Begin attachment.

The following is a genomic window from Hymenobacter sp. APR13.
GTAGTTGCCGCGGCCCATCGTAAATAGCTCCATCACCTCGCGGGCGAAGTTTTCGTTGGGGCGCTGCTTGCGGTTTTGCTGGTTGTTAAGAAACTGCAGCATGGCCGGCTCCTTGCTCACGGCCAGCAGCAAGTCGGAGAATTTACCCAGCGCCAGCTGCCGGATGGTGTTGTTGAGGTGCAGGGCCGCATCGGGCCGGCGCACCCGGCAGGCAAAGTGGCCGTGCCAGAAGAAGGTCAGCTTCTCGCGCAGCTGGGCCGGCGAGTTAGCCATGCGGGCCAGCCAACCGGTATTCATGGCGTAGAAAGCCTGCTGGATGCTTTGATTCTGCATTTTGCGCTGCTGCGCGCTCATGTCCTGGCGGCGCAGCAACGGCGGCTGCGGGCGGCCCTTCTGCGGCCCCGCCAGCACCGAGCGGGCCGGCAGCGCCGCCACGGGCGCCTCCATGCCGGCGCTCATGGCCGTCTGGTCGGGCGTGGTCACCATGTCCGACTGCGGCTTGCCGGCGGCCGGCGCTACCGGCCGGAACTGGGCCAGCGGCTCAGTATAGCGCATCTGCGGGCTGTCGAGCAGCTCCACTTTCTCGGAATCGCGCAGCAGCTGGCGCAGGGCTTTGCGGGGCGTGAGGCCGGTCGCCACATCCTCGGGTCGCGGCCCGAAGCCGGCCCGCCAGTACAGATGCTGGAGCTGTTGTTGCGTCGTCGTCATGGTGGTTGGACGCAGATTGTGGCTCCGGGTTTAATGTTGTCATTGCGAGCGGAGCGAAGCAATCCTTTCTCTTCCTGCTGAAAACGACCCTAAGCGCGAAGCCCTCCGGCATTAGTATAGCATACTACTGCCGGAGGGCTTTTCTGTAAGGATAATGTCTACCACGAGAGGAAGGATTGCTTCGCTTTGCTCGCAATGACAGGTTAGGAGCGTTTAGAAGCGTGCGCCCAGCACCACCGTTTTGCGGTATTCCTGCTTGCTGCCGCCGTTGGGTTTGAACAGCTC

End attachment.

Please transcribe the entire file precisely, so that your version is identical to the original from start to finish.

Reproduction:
The following is a genomic window from Hymenobacter sp. APR13.
GTAGTTGCCGCGGCCCATCGTAAATAGCTCCATCACCTCGCGGGCGAAGTTTTCGTTGGGGCGCTGCTTGCGGTTTTGCTGGTTGTTAAGAAACTGCAGCATGGCCGGCTCCTTGCTCACGGCCAGCAGCAAGTCGGAGAATTTACCCAGCGCCAGCTGCCGGATGGTGTTGTTGAGGTGCAGGGCCGCATCGGGCCGGCGCACCCGGCAGGCAAAGTGGCCGTGCCAGAAGAAGGTCAGCTTCTCGCGCAGCTGGGCCGGCGAGTTAGCCATGCGGGCCAGCCAACCGGTATTCATGGCGTAGAAAGCCTGCTGGATGCTTTGATTCTGCATTTTGCGCTGCTGCGCGCTCATGTCCTGGCGGCGCAGCAACGGCGGCTGCGGGCGGCCCTTCTGCGGCCCCGCCAGCACCGAGCGGGCCGGCAGCGCCGCCACGGGCGCCTCCATGCCGGCGCTCATGGCCGTCTGGTCGGGCGTGGTCACCATGTCCGACTGCGGCTTGCCGGCGGCCGGCGCTACCGGCCGGAACTGGGCCAGCGGCTCAGTATAGCGCATCTGCGGGCTGTCGAGCAGCTCCACTTTCTCGGAATCGCGCAGCAGCTGGCGCAGGGCTTTGCGGGGCGTGAGGCCGGTCGCCACATCCTCGGGTCGCGGCCCGAAGCCGGCCCGCCAGTACAGATGCTGGAGCTGTTGTTGCGTCGTCGTCATGGTGGTTGGACGCAGATTGTGGCTCCGGGTTTAATGTTGTCATTGCGAGCGGAGCGAAGCAATCCTTTCTCTTCCTGCTGAAAACGACCCTAAGCGCGAAGCCCTCCGGCATTAGTATAGCATACTACTGCCGGAGGGCTTTTCTGTAAGGATAATGTCTACCACGAGAGGAAGGATTGCTTCGCTTTGCTCGCAATGACAGGTTAGGAGCGTTTAGAAGCGTGCGCCCAGCACCACCGTTTTGCGGTATTCCTGCTTGCTGCCGCCGTTGGGTTTGAACAGCTC